I recently reviewed all three of Lisa Downing’s solo piano albums, and she has become one of my favorite artists. Also a piano teacher in Colorado and the owner of Vision Quest entertainment, Lisa’s story is one of a strong, determined, and immensely talented woman. I think you’ll enjoy getting to know her as much as I have.
KP: Hey Lisa! How are things in Denver today?
LD: Things are fantastic here -- it’s finally Summer!
KP: Congratulations on A Delicate Balance’s rise to near the top of the charts! It’s such a great album - I’m listening to it again now as I think of questions to ask you. The liner notes to the CD underscore how personal the music is and how everyday events can trigger the inspiration to compose. Do you have new music floating around in your head all the time?
LD: I was composing a lot during those years. Many of the pieces on A Delicate Balance were composed during that time. Since I was a single Mom, I was really focused on making a living, so even though I was doing some concert performances, I played a lot for hotels, restaurants, weddings and corporate events. Fortunately, I was able to play some of my own compositions mixed in with all the cover tunes I needed to play in those situations.
KP: Robin Spielberg and Rebecca Oswald are two artists who did pretty much the same thing getting started. Mixing their original music in with the standards and pop tunes and gauging audience reaction to their music really helped to give them the confidence to focus on their original work.
When did you start as a piano teacher?
LD:I was 18 years old when I started teaching piano professionally, but I was always showing people how to do stuff on piano even when I was a kid.
KP: Do you teach your students to compose as well as to play?
LD: I definitely do. The whole focus of my piano instruction is to create musical literacy in my students. It’s really important to me that students learn the theory behind the music and understand why certain chords go with other chords and that they can have a certain amount of control with that knowledge so they can create their own music.
KP: What an amazing gift to your students! When did you start playing the piano?
LD: Since we didn’t have a piano until I was 10 years old, I played any time I could find a piano from the time I was about 2. I started taking formal lessons when I was about 12, but I started teaching myself to play when I was about 8 years old.
KP: I read that as a child you would make pianos out of cardboard boxes. That’s pretty amazing! Did any of them work? =)
LD: Well... only in my imagination! They were really difficult to tune...
KP: I can imagine!
LD: I wanted a piano so badly when I was young and, like I was saying earlier, we didn’t have a piano until I was 10. My Dad rented a Lowrey organ for a while, but that really wasn’t the same. The whole “cardboard piano” thing wasn’t what I was after, either!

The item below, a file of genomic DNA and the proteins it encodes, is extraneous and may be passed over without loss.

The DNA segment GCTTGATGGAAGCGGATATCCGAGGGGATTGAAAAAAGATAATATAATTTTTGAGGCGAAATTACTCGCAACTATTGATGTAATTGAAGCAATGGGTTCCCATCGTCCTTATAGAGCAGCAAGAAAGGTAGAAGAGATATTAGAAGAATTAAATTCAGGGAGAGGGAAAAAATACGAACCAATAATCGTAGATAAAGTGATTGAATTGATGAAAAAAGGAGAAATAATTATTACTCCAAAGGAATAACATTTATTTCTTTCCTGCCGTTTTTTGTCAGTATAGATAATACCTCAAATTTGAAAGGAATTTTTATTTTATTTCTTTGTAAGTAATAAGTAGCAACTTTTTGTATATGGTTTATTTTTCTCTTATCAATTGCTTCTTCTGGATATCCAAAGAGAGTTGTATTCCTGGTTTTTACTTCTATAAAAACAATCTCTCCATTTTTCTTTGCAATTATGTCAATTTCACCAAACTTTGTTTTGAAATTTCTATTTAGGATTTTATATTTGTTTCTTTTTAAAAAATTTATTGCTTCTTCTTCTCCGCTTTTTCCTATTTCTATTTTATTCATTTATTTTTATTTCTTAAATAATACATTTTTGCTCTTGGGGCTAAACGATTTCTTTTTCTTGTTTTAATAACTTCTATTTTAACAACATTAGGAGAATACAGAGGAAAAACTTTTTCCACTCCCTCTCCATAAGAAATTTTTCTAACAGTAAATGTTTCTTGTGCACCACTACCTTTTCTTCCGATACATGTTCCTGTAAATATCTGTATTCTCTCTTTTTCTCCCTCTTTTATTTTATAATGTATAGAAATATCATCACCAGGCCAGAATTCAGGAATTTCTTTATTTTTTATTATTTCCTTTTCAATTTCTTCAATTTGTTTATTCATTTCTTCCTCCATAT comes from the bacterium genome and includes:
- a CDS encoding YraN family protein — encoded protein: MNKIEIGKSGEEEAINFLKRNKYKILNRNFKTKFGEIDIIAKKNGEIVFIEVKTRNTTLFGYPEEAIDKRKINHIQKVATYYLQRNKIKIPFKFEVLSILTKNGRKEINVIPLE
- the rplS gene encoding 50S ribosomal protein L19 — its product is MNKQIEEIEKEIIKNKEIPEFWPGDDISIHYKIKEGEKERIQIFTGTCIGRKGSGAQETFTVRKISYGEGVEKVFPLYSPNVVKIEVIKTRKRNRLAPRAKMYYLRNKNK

KP: Yeah, there is definitely something lost there! Was most of your piano training classical in nature?
LD: I had a great balance of jazz and classical training as I was learning to play. Even in college, I designed a
specialized degree program between two different schools - The University of Colorado at Denver and Metropolitan State College - and I called it “Traditional and Non-Traditional Music with Keyboard Emphasis.” It was a fabulous way to integrate both traditions into my compositional style and my teaching methods.
KP: Your technique is wonderful! Do you still play a lot of classical music?
LD: I’m glad you think my technique is wonderful! Thanks for saying that. Actually, right now I’m focused almost solely on my original compositions and preparing for concert performances. Maybe I’ll get back into playing some classical when I retire...
KP: Are there any other musicians in your family?
LD: My Uncle Charlie (my mother’s brother) played the guitar when he was younger, and my son, Andy, plays piano, flute, alto sax, tenor sax and clarinet. Andy and I actually did a couple of concerts together a few years ago. He’s more into electronic and sequenced music now.
KP: It looks like you have a busy concert schedule this summer! Who are some of the artists you’ll be performing with?
LD: I just did a concert with David Lanz, Joseph Akins and Native American Flute player, Scott August. I’m producing and performing in a concert with Peter Kater this weekend, I’ll be performing in a concert in Mallorca, Spain with Suzanne Ciani this October, and I’m on tour in Arizona with Liz Story and Joseph Akins in November.
KP: You, David Lanz, and Joseph Akins must have been a phenomenal line-up! I wish I could have been there! You and Peter Kater sound like a fantastic match as well. I’ve never seen Peter play live, but I think I’ve heard all of his albums.
LD: I am really looking forward to my concert with Peter! I’ve admired him for a very long time and it’s an absolute privilege to share the stage with him.
KP: How long have you been a Whisperings Artist?
LD: Almost four years now, I think. I remember how excited and honored I was when David Nevue accepted my album and put four or five songs from my first album Think On These Things in the Whisperings rotation. Hearing my songs played on the air was significant motivation for finally recording Christmas for Two and A Delicate Balance.
KP: Have you done much performing with Whisperings?